And one day, the boy from the neighborhood and her children and grandchildren were just not enough. And someone whom she hadn’t seen in decades, whom she didn’t even remember how she knew, directed her to a place she’d never been before.
There was a woman waiting there. Skin nearly as dark as the table she was sitting at, and thick black hair all in braids. She asked her what she wanted and what she would give to have it.
Everything, she said.
But offering the price was easy when you didn’t have to pay it right away.
And good Lord, did she pay.
Nineteen years to the day she first published her book, Leila leaves her apartment and sets off for the abandoned store.
People recognize her on the way. Ask her to sign something. Ask her if she’s writing something new.
She ignores them, as always.
She still does not have a car. She has a driving company now, but she is determined to walk. She knows that once, long ago, she would have appreciated the parallel. Now she does not care, and that is what bothers her.
The place has not changed at all. The mannequins are in their same positions, the X on the door, the clock ticking onward to nothing.
And the woman. She does not appear to have aged, and she is still writing in her notebook.
She looks up at Leila. Perhaps she is expecting her, just like twenty years ago.
Leila does not bristle. She walks in.
“Hello,” the woman says, pleasant.
“What did you do to me?” Leila asks, her voice hollow.
The woman cocks an eyebrow. Her expression is so mocking, filled with a fake befuddlement. “I gave you what you wanted.” She goes back to her notebook.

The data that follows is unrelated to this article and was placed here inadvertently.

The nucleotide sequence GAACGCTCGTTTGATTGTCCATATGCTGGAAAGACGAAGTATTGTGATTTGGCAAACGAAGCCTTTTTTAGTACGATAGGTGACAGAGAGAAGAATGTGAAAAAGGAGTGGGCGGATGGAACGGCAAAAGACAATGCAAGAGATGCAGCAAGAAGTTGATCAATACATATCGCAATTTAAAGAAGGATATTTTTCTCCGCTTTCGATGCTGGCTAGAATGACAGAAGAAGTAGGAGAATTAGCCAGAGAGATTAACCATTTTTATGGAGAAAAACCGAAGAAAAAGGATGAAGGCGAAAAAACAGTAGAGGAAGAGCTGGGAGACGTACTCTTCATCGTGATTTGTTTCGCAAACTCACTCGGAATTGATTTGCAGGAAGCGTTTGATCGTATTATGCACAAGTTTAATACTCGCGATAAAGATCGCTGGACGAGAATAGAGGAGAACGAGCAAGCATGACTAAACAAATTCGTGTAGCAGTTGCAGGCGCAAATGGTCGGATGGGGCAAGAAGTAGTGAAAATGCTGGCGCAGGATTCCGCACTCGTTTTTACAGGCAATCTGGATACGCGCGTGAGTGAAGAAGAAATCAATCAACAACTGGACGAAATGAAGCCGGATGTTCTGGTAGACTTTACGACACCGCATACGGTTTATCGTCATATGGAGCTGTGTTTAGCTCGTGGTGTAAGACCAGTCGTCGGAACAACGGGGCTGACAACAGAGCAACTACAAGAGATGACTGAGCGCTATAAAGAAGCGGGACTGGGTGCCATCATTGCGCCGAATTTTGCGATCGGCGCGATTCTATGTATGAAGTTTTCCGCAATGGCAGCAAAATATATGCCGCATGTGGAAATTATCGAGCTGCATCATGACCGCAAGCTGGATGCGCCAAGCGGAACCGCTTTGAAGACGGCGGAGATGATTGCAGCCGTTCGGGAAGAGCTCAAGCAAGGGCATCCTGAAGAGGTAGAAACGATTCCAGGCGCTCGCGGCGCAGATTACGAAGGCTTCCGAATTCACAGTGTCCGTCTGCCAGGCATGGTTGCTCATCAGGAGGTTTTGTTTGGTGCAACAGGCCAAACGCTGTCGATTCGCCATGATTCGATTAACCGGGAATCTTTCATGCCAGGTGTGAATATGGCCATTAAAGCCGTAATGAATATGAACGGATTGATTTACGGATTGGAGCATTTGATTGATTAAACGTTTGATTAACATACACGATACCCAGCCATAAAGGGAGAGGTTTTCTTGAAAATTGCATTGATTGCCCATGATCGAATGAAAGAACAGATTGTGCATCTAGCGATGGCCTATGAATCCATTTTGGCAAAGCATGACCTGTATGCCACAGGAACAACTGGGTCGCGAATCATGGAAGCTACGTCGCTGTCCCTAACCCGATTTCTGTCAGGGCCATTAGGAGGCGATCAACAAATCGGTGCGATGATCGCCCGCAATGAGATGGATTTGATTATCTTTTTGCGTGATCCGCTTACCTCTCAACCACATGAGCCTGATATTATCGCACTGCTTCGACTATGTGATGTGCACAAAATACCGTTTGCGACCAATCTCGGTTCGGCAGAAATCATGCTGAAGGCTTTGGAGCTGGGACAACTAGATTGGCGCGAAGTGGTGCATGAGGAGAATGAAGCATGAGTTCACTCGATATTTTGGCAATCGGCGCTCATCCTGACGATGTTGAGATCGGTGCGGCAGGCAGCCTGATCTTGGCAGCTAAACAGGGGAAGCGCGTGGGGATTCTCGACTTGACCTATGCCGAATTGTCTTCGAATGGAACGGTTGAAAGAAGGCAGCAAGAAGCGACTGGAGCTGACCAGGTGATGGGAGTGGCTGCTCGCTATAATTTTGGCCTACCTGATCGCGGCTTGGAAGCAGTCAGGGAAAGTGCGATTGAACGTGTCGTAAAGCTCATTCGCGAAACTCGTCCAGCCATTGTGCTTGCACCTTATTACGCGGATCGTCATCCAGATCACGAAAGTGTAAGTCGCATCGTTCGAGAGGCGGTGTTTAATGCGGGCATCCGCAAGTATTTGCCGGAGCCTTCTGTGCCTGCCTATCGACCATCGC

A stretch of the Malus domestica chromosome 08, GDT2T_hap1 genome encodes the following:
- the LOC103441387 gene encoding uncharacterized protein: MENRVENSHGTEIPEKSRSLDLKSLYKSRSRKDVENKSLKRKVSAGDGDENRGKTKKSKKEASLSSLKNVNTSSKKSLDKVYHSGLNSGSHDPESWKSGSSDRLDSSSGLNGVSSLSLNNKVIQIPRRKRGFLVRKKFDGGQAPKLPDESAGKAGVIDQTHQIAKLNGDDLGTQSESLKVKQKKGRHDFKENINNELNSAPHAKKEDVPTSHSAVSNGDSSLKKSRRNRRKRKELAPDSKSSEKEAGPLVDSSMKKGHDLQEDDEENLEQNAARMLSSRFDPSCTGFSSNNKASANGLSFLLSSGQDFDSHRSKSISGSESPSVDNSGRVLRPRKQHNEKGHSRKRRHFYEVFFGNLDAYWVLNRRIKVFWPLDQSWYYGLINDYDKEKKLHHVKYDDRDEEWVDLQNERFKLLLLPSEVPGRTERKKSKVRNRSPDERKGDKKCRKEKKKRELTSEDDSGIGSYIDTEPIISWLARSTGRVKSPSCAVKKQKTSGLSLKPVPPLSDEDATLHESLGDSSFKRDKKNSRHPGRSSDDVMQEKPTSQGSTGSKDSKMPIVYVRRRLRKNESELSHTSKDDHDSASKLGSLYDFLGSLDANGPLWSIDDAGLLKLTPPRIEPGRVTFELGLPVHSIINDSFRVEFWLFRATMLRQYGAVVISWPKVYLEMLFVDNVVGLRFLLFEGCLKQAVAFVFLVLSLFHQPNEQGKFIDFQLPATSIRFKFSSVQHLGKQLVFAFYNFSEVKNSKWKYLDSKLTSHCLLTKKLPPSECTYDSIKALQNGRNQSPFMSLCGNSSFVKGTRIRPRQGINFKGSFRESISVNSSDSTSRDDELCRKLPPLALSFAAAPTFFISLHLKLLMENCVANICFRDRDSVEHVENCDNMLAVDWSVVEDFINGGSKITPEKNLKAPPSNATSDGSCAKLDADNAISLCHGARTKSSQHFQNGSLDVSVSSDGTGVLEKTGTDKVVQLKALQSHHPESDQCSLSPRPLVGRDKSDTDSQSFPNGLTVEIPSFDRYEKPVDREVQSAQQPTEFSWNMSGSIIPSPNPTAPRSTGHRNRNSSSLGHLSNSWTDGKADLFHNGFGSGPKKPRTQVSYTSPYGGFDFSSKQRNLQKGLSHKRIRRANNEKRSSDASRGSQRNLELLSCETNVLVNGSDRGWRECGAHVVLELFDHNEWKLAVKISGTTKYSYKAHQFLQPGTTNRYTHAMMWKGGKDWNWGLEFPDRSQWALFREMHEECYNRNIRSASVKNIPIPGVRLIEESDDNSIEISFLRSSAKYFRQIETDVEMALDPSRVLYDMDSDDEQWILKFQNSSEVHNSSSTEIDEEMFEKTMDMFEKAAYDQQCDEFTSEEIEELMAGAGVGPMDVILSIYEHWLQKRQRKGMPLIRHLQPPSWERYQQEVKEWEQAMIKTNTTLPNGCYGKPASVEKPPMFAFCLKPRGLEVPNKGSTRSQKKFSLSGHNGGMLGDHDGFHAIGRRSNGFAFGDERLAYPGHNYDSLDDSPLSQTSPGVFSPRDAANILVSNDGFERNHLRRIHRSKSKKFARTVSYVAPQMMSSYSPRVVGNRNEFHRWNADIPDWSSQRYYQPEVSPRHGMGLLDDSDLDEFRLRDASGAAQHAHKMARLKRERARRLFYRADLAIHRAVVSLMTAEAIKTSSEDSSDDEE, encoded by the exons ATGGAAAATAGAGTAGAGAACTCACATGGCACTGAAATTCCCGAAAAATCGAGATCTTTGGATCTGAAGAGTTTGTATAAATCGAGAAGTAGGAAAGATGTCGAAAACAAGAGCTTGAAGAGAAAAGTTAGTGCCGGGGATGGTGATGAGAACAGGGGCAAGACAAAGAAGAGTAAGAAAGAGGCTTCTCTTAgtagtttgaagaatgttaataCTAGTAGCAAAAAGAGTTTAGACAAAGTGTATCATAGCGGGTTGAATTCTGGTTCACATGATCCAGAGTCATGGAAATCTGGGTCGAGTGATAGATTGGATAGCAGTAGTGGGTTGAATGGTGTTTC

Leila slams her hand down on the table. “This is not what I wanted.”
The woman slowly looks up.
“No?” she says quietly. “Did you not want your book published?”
“And did I not publish your book?”
"Did we not agree on a price?”
“You know what I mean!”
“I’m afraid I don’t.”
“I don’t want to write anymore!” she cries. “I’ve...lost it! I haven’t written in twenty years! I don’t create anymore. Art has no purpose in my life...you took it from me!”
The woman shrugs her shoulders a little. “That’s not my problem.”
Leila’s throat closes up. “I want it back,” she forces out. “You--you give it back to me.”
The woman narrows her eyes at her. She bites her lip. Not in the way she did then, twenty years ago, when she savored the taste of Leila’s dreams and desires. In a calculating way.
“Hmm,” she hums, weighing her options. Then she says, “You’ll never write again.”
Leila’s heart sinks. “You give it back to me,” she demands weakly.
“I didn’t say I wouldn’t,” she says. Then she stands up and inches closer to Leila.
Up close, she can see the woman’s eyes are not as colorless as she once thought. There’s the barest trace of green in them.
“You’ll start now,” she says softly.
Something clouds over Leila. “Start what?”
“You want...to want...again?”
Slowly, Leila nods. Tears fill up in her eyes but they do not fall. “Yes,” she says. “Yes.”
"Then they will come,” she says. “And you will trade them. Their dreams...for that feeling.”
“Their ability to dream,” Leila says, realizing twenty years too late what she gave.
The woman only smiles. Completely mirthless, as ever.
Leila sits down.
“On this side,” the woman says. “You’ll greet them from here.”
“Well...what if I don’t want to?” she says, looking up at her. She instantly regrets her choice of words.
"Sorry,” she says, her voice all derision. “You want?”
Leila bites the inside of her cheek.
“I didn’t think so.”
The woman gathers her shawl tightly around her. “They’ll be in soon,” she says. And she smiles at her--a real one, this time. “You’ll enjoy it,” she says. “You’ve forgotten what it feels like."
And she has. So the woman leaves, but she stays.
And waits for her first client.